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Dominique Gonzalez-Foerster is a major artist on the French and international scene. Her work draws on a living memory of film, literature and the open structures of architecture and music as ways of exploring the possibilities of the artistic realm. Through a maze of rooms, environments and passages, this completely new exhibition devoted to her by the Centre Pompidou, entitled "Dominique Gonzalez-Foerster. 1887-2058", sets around thirty works in relation with each other in the Galerie Sud, the terraces of the museum's fifth floor and the Atelier Brancusi garden (subject to certain conditions). Both retrospective and forward-looking, the exhibition lays out an open time line in the space, going from 1887 to 2058. It combines several centuries and climates, starting in the late 19th century and moving through the experiences of the 20th, immersing viewers in landscapes and interiors that are tropical, arid, biographical and dystopian in turn. This collection of parallel realities and staged areas, where the genres of landscape, portrait and period rooms coexist, becomes a fictional abode with numerous entrances. Sometimes stages, sometimes games areas, sometimes introspective narratives, Dominique Gonzalez-Foerster's rooms, films and apparitions bring all kinds of visions from film, literature and science together, like an opera or musical, turning the exhibition into a heterogeneous, multiple world teeming with sensations, narratives and quotations.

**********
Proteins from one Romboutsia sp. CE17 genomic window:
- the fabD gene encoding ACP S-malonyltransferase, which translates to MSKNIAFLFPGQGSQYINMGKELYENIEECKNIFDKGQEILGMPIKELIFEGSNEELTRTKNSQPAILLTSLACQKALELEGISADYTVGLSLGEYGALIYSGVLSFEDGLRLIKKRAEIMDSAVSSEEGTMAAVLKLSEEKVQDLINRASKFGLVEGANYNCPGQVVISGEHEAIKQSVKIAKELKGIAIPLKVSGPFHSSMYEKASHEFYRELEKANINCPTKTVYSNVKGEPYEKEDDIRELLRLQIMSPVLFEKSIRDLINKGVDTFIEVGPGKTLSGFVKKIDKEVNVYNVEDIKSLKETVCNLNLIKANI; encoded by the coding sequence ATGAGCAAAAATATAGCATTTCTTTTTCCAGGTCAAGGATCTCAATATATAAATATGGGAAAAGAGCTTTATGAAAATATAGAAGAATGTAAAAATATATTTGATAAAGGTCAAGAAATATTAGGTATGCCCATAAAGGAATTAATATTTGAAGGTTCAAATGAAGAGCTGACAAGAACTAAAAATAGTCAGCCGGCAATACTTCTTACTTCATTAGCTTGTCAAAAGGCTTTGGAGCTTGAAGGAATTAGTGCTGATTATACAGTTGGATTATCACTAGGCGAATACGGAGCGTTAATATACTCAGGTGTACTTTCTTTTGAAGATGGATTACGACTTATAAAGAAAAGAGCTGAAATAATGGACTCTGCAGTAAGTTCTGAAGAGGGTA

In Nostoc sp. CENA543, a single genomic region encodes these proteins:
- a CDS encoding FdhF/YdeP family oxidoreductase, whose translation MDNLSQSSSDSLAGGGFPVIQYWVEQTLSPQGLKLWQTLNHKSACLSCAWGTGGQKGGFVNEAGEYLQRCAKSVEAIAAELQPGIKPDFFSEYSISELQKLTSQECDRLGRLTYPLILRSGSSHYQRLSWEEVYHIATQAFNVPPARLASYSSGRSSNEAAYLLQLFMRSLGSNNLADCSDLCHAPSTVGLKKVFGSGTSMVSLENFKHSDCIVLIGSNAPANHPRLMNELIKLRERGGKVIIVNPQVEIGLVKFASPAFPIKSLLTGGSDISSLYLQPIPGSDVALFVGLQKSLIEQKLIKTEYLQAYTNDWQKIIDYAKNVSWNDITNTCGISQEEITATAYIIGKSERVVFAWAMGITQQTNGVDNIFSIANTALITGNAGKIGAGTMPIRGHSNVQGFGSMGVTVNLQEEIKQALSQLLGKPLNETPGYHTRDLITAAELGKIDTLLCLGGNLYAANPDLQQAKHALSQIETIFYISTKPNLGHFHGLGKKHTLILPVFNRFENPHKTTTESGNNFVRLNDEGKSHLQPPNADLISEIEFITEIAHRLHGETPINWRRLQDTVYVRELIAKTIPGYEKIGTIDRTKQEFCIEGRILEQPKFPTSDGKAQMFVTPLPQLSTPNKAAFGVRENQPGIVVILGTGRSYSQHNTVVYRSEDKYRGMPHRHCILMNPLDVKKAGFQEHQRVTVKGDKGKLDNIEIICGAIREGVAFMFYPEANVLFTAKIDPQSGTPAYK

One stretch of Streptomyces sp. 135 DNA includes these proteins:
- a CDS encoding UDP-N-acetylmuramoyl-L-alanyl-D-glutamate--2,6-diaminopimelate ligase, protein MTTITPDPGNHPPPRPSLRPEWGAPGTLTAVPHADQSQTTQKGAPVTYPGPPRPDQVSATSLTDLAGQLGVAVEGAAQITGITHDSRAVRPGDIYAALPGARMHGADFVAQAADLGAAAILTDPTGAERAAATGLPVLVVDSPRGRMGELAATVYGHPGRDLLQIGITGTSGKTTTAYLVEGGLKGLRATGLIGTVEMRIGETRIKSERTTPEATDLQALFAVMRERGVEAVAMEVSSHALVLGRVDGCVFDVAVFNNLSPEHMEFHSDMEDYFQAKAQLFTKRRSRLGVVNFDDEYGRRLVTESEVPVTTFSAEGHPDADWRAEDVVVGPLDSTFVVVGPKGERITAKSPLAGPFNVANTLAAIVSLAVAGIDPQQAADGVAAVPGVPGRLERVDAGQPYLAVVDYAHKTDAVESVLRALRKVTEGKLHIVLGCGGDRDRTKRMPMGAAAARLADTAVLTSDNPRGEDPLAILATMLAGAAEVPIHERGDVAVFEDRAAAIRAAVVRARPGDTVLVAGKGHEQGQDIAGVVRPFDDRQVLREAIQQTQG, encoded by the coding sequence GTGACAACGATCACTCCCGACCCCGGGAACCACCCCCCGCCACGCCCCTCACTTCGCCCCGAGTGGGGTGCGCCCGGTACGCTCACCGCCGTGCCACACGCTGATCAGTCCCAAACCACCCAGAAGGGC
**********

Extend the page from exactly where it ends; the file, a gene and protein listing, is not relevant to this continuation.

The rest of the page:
In Dominique Gonzalez-Foerster's work, there is a tension between finite and infinite, fragmentation and aspiration to a whole, appearance and disappearance: a superimposition of time and rhizomatic spaces which, through their porosity, can be analysed, as Danielle Cohen-Levinas puts it, as a "phenomenon of condensation, a small-scale version of an infinite extension of chronological events […] which mingle with the instant, the here and now." From the "Rooms" – theatres without actors – to the "Biographical Sessions", which liberate fiction, memory and moods; from Ann Lee to her "apparitions" as Fitzcarraldo or Vera Nabokov, her entire output can be reinterpreted as a phenomenon of expanded time and space, literature, cinema and the limits of identity, all composing a huge opera. Dominique Gonzalez-Foerster leaves the work in suspense and displacement, in order to make it appear "here and now" in spaces that are all thresholds meant to be crossed by the imagination. She situates viewers in the heart of the work, just as Alain Resnais in L’Année dernière à Marienbad suggested that viewers be "in the cinema for the first time […] the co-creator of a film […]. It is for them to decide whether this or that image is real or imaginary, whether an image represents the past or present, and to decipher the clues, standpoints and plot using their own sensibility and memories. 


Emma Lavigne - The exploration of time has been a constant theme in your work for many years now: the representation of several superimposed strata, a heterogeneous world inhabited by apparitions, narratives and quotations. How does this temporal dimension take shape in the exhibition?